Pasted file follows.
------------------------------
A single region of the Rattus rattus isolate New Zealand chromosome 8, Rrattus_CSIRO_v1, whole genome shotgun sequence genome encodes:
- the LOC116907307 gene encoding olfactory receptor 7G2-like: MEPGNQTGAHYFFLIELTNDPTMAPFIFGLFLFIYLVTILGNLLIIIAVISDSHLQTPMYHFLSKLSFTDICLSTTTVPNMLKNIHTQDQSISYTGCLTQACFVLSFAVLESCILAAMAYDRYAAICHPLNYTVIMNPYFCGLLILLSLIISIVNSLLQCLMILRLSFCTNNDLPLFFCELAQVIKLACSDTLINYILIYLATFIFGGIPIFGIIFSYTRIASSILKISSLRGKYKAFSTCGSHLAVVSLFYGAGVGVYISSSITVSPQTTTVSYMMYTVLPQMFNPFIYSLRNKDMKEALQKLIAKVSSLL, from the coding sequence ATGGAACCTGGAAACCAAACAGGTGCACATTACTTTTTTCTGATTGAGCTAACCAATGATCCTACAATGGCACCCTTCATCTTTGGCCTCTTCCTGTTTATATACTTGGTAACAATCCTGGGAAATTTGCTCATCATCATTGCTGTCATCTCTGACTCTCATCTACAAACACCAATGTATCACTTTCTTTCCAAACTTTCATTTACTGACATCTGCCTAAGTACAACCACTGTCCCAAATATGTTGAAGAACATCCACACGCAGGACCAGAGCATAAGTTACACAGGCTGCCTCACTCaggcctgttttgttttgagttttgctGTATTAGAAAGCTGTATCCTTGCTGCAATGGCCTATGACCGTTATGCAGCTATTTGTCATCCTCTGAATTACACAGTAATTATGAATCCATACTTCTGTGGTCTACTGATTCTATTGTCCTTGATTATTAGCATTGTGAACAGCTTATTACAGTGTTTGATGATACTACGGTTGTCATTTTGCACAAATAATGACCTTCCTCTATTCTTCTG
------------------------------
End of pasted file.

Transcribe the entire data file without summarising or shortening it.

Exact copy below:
A single region of the Rattus rattus isolate New Zealand chromosome 8, Rrattus_CSIRO_v1, whole genome shotgun sequence genome encodes:
- the LOC116907307 gene encoding olfactory receptor 7G2-like: MEPGNQTGAHYFFLIELTNDPTMAPFIFGLFLFIYLVTILGNLLIIIAVISDSHLQTPMYHFLSKLSFTDICLSTTTVPNMLKNIHTQDQSISYTGCLTQACFVLSFAVLESCILAAMAYDRYAAICHPLNYTVIMNPYFCGLLILLSLIISIVNSLLQCLMILRLSFCTNNDLPLFFCELAQVIKLACSDTLINYILIYLATFIFGGIPIFGIIFSYTRIASSILKISSLRGKYKAFSTCGSHLAVVSLFYGAGVGVYISSSITVSPQTTTVSYMMYTVLPQMFNPFIYSLRNKDMKEALQKLIAKVSSLL, from the coding sequence ATGGAACCTGGAAACCAAACAGGTGCACATTACTTTTTTCTGATTGAGCTAACCAATGATCCTACAATGGCACCCTTCATCTTTGGCCTCTTCCTGTTTATATACTTGGTAACAATCCTGGGAAATTTGCTCATCATCATTGCTGTCATCTCTGACTCTCATCTACAAACACCAATGTATCACTTTCTTTCCAAACTTTCATTTACTGACATCTGCCTAAGTACAACCACTGTCCCAAATATGTTGAAGAACATCCACACGCAGGACCAGAGCATAAGTTACACAGGCTGCCTCACTCaggcctgttttgttttgagttttgctGTATTAGAAAGCTGTATCCTTGCTGCAATGGCCTATGACCGTTATGCAGCTATTTGTCATCCTCTGAATTACACAGTAATTATGAATCCATACTTCTGTGGTCTACTGATTCTATTGTCCTTGATTATTAGCATTGTGAACAGCTTATTACAGTGTTTGATGATACTACGGTTGTCATTTTGCACAAATAATGACCTTCCTCTATTCTTCTG